THE TERM “SCORCHED-EARTH” is used to describe a military policy in which all houses, crops, factories, utilities, etc., in an area are destroyed so that an enemy cannot use them. Putin’s invasion of Ukraine is a recent example of this tactic. The United States literally “scorched” the earth during the Vietnam War. The Napoleonic Wars and the American Civil War featured a scorched earth strategy—destroying food supplies to hinder the movement and success of the invading forces. The most prevalent application of scorched-earth policy is military in nature; however, this same “destroy everything” policy is being increasingly used in cultural, political, and religious arenas today.
In the wake of the terrorist attacks of 9/11, America was reeling on multiple fronts. While experiencing a collective wave of bereavement, Americans struggled to understand a phenomenon that they had been uniquely shielded from—that of holy war or jihad. After 9/11, Victor J. Stenger said, “Science flies you to the moon. Religion flies you into buildings.” To the modern mind, there is a pathological connection between religion and warfare. In fact, the “post-9/11 world” we live in has become increasingly intolerant of religion. Atheists and other detractors of “religion” infuse their rhetoric with the claim that throughout history it has been customary to invoke God (or “gods”) to legitimize warfare. Demonizing the enemy was a defensive reaction in the aftermath of 9/11, but taking an “us versus them” posture tends to further such conflicts and stamp out any hope of constructive dialog.
A Necessary Adjustment
Ed Stetzer writes, “…the seeker movement, where Christians are told to find their neighbors and bring them to a church geared toward loving the unchurched, taught many people that evangelism means inviting people to church. Here’s the problem: we’re in an anti-church and anti-pastor age. Many of us pastors want to equip our churches to share the gospel with our neighbors, but people are unsure of how to go about sharing the gospel, or if it’s really needed.”(1) As believers, we need to approach everyday life with a Christ-sharing, missional outlook, building relationships with people in order to facilitate conversations about the gospel. After all, Jesus did not come to earth to hold training sessions on how to run up and down the block shouting about sin and salvation. Rather, He dwelt among and taught His disciples how to live in “the way” of Christ, then sent them into the world to do the same with others. Nor did He focus on showcasing the depravity of mankind. Instead, He embraced the dregs and rejects of society, and offered Himself wherever He went.
We cannot hope to share Jesus Christ with those whom we despise.
Stetzer says, “As we enter into a new season of engaging culture, outreach may be less about inviting people to church, and more by loving our neighbors and building relationships to show them the gospel.”(2) The key to sharing Jesus in a post-Christian culture is conversation. Recently, Pastor Brandon Mestach (at my home church) delivered a critical message that served as a capstone to his “Open Door” series. He said, “Don’t cause the ears of culture to shut us down,” adding, “Listening is louder than speaking.” J.P. Moreland, in his forward to Paul Gould’s book Cultural Apologetics, said, “…we are living in a crazy, morally and spiritually chaotic culture that is slouching towards a deeply secular, morally and spiritually bankrupt [world].”(3)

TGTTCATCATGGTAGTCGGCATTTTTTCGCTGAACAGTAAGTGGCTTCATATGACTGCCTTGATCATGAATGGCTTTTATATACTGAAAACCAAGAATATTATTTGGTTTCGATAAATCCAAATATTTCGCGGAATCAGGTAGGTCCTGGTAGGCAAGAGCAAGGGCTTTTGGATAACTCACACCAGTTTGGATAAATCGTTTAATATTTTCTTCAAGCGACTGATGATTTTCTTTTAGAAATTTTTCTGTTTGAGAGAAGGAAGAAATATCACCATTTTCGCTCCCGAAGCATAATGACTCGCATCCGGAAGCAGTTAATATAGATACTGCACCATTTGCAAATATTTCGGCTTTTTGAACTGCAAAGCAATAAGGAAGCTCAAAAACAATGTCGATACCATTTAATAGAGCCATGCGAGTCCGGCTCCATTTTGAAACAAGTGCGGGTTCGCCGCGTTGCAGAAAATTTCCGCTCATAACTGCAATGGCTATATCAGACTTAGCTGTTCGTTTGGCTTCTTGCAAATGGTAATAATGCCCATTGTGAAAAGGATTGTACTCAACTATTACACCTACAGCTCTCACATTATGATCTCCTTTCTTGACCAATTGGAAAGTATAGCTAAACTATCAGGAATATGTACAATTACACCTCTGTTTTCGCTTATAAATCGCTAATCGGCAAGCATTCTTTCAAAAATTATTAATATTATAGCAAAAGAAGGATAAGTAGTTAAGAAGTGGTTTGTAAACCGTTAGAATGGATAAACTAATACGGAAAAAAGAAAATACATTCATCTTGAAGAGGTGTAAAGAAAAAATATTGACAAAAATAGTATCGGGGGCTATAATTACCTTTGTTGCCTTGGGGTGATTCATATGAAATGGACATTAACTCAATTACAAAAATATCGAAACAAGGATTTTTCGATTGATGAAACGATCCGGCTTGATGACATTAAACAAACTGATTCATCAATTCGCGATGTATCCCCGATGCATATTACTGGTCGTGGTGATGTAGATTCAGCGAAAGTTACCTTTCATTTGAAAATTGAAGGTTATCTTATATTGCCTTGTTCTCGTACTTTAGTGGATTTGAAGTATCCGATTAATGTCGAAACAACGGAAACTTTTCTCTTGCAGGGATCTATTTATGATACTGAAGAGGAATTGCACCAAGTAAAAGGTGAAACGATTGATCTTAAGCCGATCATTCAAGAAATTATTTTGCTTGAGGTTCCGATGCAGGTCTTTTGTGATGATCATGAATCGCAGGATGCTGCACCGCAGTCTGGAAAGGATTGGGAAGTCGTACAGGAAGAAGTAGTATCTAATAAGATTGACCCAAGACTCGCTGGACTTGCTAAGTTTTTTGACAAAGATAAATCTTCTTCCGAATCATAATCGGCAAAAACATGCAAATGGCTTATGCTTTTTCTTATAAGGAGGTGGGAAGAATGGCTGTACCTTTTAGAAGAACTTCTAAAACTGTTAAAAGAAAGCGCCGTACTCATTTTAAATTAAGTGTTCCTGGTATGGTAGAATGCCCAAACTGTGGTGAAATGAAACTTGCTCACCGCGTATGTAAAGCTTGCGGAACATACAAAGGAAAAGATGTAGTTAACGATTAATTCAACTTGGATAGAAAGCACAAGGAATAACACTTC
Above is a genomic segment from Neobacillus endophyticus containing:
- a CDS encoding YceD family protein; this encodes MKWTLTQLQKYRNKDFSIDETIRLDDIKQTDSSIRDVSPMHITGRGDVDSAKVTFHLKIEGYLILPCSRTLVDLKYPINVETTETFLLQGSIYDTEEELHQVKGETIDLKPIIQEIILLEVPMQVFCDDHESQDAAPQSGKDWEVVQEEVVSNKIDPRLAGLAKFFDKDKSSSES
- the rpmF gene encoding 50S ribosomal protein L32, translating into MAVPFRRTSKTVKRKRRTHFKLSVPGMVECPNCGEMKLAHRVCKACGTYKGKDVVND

Cultural apologetics is the work of establishing the Christian voice, conscience, and imagination within a culture so that Christianity is seen as true and satisfying.
In his book Foolishness to the Greeks, Lesslie Newbigin asks, “What would be involved in a missionary encounter between the gospel and this whole way of perceiving, thinking, and living that we call ‘modern Western culture?'”(4) This is the key question to ask in post-Christian society. Today’s missionary encounter must involve dialog—getting at the collective mindset, imagination, and conscience of culture in a way that fosters genuine discussion. Begin with the question, What do you make of this man called Jesus Christ? Using “man” in your question brings the conversation down to a personal level, opening the door for talking about Jesus as fully man and fully God. Gould says, “The cultural apologist affirms man’s rational nature, but situates it within a more comprehensive account of what it means to be human.”(5) Because cultural apologetics seeks to demonstrate the truth of Christianity and its desirability, believers must live “faithfully present within” culture.
One of the best attractions to Christianity is other Christians. Unfortunately, one of the worst distractions to Christianity is other Christians.
Defending the Faith
The term “apologetics” comes from the Greek word apologia, which means “to make a defense.” The apologist uses reason and evidence to present a rational and desirable defense for the Christian faith. Peter said, “Always be prepared to give an answer to everyone who asks you to give the reason for the hope that you have. But do this with gentleness and respect” (1 Pet. 3:15, NIV). Be ready to speak up and tell anyone who asks why you’re living the way you are, but do so with abject respect and humility. Jesus is the greatest teacher to ever walk the earth. Amazingly, Jesus is also the greatest apologist who ever lived. He was constantly being called upon to defend His claims that He was the Messiah, the Son of God. He presented Himself through “many infallible proofs” (Acts 1:3), including prophesy, eyewitnesses, Scripture, miracles, and reasoning. Ultimately, He rose from the dead and stood among many witnesses before His ascension.